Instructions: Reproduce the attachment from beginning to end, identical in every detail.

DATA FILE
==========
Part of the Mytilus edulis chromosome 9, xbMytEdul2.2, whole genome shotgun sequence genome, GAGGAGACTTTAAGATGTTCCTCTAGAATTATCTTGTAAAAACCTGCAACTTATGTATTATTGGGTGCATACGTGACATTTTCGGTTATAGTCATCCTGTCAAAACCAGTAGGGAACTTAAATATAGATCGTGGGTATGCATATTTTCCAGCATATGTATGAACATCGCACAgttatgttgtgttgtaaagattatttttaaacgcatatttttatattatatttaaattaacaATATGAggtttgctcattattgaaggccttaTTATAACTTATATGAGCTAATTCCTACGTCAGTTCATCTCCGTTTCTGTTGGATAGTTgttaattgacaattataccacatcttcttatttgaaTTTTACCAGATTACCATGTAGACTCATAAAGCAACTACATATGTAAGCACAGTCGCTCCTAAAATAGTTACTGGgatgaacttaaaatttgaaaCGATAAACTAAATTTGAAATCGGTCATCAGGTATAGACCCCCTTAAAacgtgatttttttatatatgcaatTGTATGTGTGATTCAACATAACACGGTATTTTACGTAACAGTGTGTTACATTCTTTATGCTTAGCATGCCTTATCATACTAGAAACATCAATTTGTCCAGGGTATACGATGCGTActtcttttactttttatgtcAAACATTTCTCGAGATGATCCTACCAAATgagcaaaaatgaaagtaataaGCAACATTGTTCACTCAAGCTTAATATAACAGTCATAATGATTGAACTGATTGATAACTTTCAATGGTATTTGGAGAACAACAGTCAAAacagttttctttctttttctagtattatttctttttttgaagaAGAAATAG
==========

Part of the Mytilus edulis chromosome 9, xbMytEdul2.2, whole genome shotgun sequence genome, GAGGAGACTTTAAGATGTTCCTCTAGAATTATCTTGTAAAAACCTGCAACTTATGTATTATTGGGTGCATACGTGACATTTTCGGTTATAGTCATCCTGTCAAAACCAGTAGGGAACTTAAATATAGATCGTGGGTATGCATATTTTCCAGCATATGTATGAACATCGCACAgttatgttgtgttgtaaagattatttttaaacgcatatttttatattatatttaaattaacaATATGAggtttgctcattattgaaggccttaTTATAACTTATATGAGCTAATTCCTACGTCAGTTCATCTCCGTTTCTGTTGGATAGTTgttaattgacaattataccacatcttcttatttgaaTTTTACCAGATTACCATGTAGACTCATAAAGCAACTACATATGTAAGCACAGTCGCTCCTAAAATAGTTACTGGgatgaacttaaaatttgaaaCGATAAACTAAATTTGAAATCGGTCATCAGGTATAGACCCCCTTAAAacgtgatttttttatatatgcaatTGTATGTGTGATTCAACATAACACGGTATTTTACGTAACAGTGTGTTACATTCTTTATGCTTAGCATGCCTTATCATACTAGAAACATCAATTTGTCCAGGGTATACGATGCGTActtcttttactttttatgtcAAACATTTCTCGAGATGATCCTACCAAATgagcaaaaatgaaagtaataaGCAACATTGTTCACTCAAGCTTAATATAACAGTCATAATGATTGAACTGATTGATAACTTTCAATGGTATTTGGAGAACAACAGTCAAAacagttttctttctttttctagtattatttctttttttgaagaAGAAATAG